“Something created by human hands is very important.

It shouldn’t be lost.”

yutaka Kawano

“Something created by human hands is very important.
It shouldn’t be lost.”


From an outside perspective, it seems Kawano has already made it to this higher plane of design and influence within Mazda. Ever since he started metalwork at 18-years-old, Kawano has worked across a multitude of disciplines within Mazda. He started off training for the National Skills Competition and followed this with a stint in body production, before moving on to Mazda’s design division. This is where he would hone his craft for almost four decades, not only on metalwork but also painting and sewing. These days, his role is to bring designers’ ideas formed in clay or digital to life, utilising various materials such as metal, resin, and leather to create models and artwork with further expression and precision. He also collaborates with the younger generation of designers and artists in creation of artworks and model samples, passing on his unique knowledge of metalwork and his deep, rooted understanding of Mazda’s design philosophy. “I’m working with them directly,” he says, “I give them advice and I learn from them as well. We’re working and growing together, doing real work.”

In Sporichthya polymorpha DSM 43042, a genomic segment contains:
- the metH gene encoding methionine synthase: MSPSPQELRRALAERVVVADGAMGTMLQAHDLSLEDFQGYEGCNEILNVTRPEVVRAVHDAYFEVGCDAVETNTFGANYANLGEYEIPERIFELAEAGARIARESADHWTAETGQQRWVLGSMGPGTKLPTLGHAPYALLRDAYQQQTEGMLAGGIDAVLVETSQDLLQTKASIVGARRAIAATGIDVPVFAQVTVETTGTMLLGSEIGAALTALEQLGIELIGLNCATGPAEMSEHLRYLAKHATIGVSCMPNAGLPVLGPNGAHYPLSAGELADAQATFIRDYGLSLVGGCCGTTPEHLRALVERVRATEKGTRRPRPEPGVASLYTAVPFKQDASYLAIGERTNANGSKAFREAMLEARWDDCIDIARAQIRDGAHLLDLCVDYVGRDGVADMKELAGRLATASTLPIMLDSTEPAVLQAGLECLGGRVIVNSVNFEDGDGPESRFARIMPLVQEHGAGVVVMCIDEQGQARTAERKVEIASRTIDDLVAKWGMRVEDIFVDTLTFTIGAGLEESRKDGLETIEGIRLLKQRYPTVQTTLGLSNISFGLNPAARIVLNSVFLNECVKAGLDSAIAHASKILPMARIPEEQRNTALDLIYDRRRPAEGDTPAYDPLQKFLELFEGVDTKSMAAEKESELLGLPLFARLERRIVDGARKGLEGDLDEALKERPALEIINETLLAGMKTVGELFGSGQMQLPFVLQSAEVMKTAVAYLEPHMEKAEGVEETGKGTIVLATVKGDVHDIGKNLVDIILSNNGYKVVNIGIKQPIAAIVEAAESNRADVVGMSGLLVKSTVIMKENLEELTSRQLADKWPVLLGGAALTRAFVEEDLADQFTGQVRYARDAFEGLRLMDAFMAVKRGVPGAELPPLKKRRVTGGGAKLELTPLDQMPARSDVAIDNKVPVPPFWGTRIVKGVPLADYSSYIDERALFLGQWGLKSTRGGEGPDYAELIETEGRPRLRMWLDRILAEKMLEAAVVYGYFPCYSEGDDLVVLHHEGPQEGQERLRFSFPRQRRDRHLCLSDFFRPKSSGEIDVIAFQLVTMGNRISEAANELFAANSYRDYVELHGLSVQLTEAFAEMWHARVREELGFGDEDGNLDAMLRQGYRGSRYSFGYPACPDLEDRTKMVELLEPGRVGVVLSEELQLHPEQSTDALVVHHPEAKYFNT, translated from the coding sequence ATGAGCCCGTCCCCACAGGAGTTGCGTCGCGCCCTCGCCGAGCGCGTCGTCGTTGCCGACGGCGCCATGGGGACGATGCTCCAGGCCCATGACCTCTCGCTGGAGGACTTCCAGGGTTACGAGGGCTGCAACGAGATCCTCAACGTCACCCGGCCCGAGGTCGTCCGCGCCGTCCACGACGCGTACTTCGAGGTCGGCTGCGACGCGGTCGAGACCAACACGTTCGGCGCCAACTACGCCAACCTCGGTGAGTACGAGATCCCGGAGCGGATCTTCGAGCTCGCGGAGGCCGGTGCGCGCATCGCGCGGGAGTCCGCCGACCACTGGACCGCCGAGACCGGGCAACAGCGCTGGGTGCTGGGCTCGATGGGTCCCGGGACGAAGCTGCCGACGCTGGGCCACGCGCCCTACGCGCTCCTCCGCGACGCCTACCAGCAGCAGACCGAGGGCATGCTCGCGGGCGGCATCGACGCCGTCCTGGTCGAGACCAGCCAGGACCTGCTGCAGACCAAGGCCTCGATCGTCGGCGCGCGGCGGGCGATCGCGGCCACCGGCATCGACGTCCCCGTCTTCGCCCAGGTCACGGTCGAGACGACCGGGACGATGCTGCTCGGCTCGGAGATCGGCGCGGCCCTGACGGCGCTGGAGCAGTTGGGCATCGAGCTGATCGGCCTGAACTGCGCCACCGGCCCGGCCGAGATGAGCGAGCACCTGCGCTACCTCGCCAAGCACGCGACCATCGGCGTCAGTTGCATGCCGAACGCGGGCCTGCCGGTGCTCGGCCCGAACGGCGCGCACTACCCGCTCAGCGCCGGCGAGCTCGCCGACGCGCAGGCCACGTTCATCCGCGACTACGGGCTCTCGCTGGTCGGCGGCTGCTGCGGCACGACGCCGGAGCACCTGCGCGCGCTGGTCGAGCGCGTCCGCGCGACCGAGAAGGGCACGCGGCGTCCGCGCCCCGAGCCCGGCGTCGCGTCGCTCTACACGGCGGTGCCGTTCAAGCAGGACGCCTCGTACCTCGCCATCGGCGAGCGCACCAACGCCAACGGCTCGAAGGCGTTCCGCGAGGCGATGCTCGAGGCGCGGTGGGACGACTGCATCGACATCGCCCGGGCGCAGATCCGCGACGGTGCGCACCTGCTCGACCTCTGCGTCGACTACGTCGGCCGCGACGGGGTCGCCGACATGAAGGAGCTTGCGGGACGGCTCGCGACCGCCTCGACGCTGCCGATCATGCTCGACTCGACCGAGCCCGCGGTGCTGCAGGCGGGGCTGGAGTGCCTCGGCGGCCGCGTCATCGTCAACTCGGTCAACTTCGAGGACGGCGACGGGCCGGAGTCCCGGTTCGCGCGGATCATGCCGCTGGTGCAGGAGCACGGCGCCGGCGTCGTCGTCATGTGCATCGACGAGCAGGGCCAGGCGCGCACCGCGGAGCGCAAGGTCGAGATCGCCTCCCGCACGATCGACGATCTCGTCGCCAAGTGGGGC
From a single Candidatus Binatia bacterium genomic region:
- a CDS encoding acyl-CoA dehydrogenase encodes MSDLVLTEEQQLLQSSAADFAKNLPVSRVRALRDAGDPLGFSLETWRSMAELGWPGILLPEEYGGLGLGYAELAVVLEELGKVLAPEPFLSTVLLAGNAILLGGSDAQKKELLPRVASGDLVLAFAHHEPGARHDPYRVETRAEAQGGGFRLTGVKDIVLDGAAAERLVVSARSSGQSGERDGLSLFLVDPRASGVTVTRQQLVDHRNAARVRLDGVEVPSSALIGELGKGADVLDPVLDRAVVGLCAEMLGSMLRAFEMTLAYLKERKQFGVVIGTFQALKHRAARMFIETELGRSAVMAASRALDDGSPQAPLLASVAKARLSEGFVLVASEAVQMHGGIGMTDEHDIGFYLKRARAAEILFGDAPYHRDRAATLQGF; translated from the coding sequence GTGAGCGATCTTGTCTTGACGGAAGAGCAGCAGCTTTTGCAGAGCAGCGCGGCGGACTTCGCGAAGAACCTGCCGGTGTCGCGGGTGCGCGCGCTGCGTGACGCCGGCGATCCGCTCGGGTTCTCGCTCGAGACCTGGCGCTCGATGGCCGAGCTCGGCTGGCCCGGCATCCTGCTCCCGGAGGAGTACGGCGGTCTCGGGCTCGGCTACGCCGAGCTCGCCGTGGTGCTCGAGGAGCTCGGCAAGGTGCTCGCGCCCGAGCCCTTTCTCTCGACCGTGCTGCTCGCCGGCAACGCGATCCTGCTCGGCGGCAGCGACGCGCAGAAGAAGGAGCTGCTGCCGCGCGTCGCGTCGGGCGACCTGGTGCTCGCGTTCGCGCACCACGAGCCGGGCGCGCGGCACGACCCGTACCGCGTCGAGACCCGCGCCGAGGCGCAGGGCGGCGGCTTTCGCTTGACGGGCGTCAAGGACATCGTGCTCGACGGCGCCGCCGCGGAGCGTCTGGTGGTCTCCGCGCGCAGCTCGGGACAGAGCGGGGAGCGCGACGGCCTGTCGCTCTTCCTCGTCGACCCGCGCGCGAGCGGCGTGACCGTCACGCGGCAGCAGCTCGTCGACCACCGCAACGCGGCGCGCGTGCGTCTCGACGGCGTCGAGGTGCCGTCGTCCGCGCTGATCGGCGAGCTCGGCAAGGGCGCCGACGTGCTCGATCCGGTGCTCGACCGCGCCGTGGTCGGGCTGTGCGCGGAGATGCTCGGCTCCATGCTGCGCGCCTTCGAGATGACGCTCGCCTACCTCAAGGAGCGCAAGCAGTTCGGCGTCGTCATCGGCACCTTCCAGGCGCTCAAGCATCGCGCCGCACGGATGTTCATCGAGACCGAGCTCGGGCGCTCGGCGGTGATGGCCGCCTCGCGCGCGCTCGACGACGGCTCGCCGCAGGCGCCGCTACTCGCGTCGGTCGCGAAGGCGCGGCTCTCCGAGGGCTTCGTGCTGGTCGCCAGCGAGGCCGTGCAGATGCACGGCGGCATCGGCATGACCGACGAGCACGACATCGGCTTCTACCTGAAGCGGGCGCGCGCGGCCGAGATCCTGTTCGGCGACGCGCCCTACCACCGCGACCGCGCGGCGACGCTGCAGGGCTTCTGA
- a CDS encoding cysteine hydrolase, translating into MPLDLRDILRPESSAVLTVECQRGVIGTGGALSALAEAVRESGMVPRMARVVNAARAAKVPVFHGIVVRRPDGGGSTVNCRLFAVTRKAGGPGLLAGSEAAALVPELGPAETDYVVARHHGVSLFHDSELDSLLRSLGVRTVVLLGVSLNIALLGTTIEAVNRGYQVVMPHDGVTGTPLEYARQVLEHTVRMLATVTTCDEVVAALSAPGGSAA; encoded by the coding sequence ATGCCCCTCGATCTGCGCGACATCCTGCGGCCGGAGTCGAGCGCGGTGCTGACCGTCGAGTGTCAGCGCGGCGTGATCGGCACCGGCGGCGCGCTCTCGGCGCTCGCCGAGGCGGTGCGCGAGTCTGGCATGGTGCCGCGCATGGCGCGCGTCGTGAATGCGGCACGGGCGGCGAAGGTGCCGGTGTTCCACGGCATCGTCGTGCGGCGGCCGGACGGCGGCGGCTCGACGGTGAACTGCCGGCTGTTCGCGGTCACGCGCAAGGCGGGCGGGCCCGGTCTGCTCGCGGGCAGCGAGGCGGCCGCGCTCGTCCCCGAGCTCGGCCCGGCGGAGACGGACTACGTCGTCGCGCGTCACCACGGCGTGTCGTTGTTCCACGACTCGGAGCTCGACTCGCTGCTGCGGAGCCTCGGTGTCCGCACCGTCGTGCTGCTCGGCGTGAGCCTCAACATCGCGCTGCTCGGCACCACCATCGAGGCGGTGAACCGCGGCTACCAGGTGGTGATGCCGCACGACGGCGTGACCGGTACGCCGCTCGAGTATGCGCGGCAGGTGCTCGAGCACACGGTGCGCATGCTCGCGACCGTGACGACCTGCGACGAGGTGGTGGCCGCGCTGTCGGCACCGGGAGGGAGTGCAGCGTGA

Using 11 individual pieces of metal, Kawano can create a beautiful Rashin sculpture

Now 60-years-old, Kawano’s tenure at Mazda has seen him become an unfaltering example of Japanese heritage and unique skill that works in-tandem with digitisation. What’s more, his career goes beyond Mazda. Kawano was tasked with crafting a copper frame for the eternal flame of Daishoin Temple in Miyajima and, working with other Hiroshima-based companies, was inspired by the legacy of manufacturing in the city. Inevitably, his enduring design has captivated viewers ever since its inception. “If you can see something which is created by hand, it gives you warmth,” he finishes. “Something created by human hands is very important. It shouldn’t be lost.”

Examples of Kawano’s influence can be seen in details including chrome interior trims and the vehicle’s overall form

Words Ed Cooper / Images Irwin Wong